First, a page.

I found myself at the beach, the place I always go to soothe my soul. My soul definitely needed some soothing this morning--I had just discovered my car had been broken into.

Nothing of value was taken really, except my happiness. Someone, probably teenagers, had broken in and tried to steal the vehicle. When they couldn't, they ransacked it, emptying the glove box and strewing its contents all over the front seats. CDs were all over the back seat and floor, but only a few were missing. They took the part of me that was like them—the part that enjoyed the same music.

The incident was the second time in less than a year that someone had invaded my space and taken something that belonged to me. The first time, they broke into my home and stole all of my electronics. I had managed to live my entire 45 years without experiencing something that some people in our society live in fear of every single day. I was shocked at the depth of my sadness over the incident and felt as though something far more important than my stereo had been stolen.

This time, however, I wasn't sad, I was angry. It came pouring out of me. I found myself thinking horrible thoughts about the person or persons who broke into my car. I was directing my anger toward a group of people unrelated in to the thugs who broke into my car, similar only in the color of their skin.

Since I live in a mostly black neighborhood, I assumed--without proof--that the perpetrators were black. But as I headed east from Richmond on Interstate 64, I refused to give in to the prejudicial thoughts crowding my mind. I needed the beach. Thankfully, I was going to stay with a friend who lived across the street from the ocean's shore.

So that's where I was on this early Saturday morning. I had been sitting on a dune watching the sun rise as the tide receded. As I meditated, I released the anger that had invaded me. I prayed and asked forgiveness for the darkness that had crowded my heart and mind. Peace returned once more to my soul.

I rose and headed back down the public access path that led from a convenience store. He was standing on the landing of the wooden steps ahead of me--a black man of undeterminable age, wearing a white t-shirt, jeans, and a black nylon do-rag.

Peace was in my heart, soul, and mind. I smiled as I approached him. He smiled back and said, "Good morning." When I greeted him the same way, he asked if I had been meditating.

I answered that I had, and he nodded. We began a conversation that lasted nearly an hour and reminded me once more of the importance of an open mind.

When I first saw him, I thought he was probably in his mid to late 20's, and my brain began to try to quantify him. Without effort, without cause, I jumped to conclusions that were far from the reality of who this person was.

My background in human resources has given me the ability to ask questions that quickly tell me a good deal about a person; it's called behavioral interviewing. I do it without even thinking. I've gotten to know some amazing people in a very short timeframe, and each has become a thread in the fabric of my life.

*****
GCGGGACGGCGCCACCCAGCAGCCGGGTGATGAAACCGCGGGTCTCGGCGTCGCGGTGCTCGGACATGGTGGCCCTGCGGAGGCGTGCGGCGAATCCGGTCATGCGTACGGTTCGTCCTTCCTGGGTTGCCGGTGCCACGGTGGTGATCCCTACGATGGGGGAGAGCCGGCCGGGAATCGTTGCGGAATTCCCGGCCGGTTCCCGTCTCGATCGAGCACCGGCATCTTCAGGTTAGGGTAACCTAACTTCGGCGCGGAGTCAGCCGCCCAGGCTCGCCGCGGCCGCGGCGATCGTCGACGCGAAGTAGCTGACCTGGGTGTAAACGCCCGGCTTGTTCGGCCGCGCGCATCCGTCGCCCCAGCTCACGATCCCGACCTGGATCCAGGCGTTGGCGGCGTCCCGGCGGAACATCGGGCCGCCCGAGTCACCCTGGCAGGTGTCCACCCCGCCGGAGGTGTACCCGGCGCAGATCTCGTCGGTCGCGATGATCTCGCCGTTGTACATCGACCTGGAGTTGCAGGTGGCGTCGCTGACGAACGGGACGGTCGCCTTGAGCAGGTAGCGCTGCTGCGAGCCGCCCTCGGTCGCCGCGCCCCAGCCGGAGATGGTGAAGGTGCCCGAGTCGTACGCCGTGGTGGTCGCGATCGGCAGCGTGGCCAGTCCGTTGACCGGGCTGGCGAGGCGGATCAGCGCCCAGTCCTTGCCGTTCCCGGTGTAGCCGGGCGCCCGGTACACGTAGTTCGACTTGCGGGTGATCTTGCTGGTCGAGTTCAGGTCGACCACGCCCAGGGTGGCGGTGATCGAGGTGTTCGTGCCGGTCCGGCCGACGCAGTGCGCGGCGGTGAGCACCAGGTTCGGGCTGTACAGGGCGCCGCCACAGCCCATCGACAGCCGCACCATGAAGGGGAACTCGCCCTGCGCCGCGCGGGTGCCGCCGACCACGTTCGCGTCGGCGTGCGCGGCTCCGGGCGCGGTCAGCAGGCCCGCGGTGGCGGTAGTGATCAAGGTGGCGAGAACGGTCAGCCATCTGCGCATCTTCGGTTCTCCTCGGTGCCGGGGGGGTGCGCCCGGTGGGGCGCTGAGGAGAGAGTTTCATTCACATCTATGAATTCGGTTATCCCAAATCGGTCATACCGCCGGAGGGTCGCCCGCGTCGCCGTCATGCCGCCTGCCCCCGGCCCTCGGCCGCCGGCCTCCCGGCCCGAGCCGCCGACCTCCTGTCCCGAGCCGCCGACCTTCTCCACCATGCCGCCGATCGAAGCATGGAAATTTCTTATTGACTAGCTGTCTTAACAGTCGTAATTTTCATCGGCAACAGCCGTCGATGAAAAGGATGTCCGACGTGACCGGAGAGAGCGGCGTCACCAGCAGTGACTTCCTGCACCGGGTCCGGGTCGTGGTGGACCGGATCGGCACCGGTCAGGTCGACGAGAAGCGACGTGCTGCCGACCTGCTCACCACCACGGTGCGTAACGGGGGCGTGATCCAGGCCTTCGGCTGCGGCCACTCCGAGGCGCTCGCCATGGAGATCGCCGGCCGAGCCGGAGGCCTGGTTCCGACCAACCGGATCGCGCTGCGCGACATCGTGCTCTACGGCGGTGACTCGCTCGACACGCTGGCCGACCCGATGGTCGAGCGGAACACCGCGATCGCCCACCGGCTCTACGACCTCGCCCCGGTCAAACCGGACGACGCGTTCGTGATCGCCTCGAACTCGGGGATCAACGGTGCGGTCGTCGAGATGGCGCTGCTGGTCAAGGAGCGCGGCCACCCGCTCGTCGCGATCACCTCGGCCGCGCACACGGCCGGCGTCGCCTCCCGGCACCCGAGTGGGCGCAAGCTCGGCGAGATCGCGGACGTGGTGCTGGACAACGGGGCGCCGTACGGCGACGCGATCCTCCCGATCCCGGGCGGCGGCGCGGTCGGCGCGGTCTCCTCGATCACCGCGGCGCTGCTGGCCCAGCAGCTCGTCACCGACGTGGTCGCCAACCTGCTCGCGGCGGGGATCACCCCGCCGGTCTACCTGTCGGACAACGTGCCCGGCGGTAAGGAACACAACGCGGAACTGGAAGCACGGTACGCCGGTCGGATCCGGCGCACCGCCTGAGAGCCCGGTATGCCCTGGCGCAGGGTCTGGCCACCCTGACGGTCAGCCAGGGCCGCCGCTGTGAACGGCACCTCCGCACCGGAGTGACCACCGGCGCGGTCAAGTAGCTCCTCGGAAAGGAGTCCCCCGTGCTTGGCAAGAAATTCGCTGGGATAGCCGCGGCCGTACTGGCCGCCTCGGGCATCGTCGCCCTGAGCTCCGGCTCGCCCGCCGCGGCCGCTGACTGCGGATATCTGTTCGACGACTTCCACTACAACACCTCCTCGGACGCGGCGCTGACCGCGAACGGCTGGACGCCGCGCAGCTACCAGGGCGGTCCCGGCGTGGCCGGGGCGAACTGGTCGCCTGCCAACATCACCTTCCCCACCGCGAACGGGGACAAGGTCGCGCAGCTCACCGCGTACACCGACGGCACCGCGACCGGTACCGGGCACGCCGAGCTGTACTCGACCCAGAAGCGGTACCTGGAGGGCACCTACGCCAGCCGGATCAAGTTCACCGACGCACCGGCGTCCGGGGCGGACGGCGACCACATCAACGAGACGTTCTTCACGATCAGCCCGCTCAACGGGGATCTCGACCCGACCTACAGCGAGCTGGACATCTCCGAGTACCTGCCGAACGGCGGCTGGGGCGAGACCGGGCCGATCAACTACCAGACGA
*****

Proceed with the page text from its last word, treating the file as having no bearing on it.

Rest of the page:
As we talked, I learned the man's name was Ronnie; he was originally from Louisiana; had lived in several different parts of the country, including a few months in Utah with his sister; he worked as a mechanic; was married and had two children, a son and daughter.

He wasn't in his 20’s as I had believed. His son was a freshman on a football scholarship in a nearby state. Ronnie spoke with pride of his son’s accomplishments in school and on the playing field, and with concern over whether he was ready to handle the responsibility of being on his own. I knew the two were close, and without saying it, he told me in so many ways that he was struggling with his son leaving for school.

I shared with him my anguish over my own son's departure for college, and we talked about the fear of letting children go into the world and the challenge of learning to be something other than a parent. We discussed the differences in people in various parts of the country and how some places just aren't as welcoming and courteous as the Deep South. I listened as he expressed my own belief that the difference in adults is how people are raised as children.

Here he was, the antithesis of the stereotype of young black men who shirk parental responsibility or commit crimes. His presence reminded me of the danger of assumptions, prejudices, and profiling. Every day brings so much information to us as we rush through our lives; we must somehow compartmentalize and file it into already formed thoughts, many brought to us by the media.

Therein lies the real danger: the more we stereotype the people with whom we come in contact, the less connected we are to humanity. We are each individuals and deserve to be judged by the sum of our actions, not the actions of those who came before us. If we are to save ourselves from destruction, we must first seek to find commonalities with those we think are different. Once we establish that base, we can begin to embrace the differences that make us each a unique work of God.

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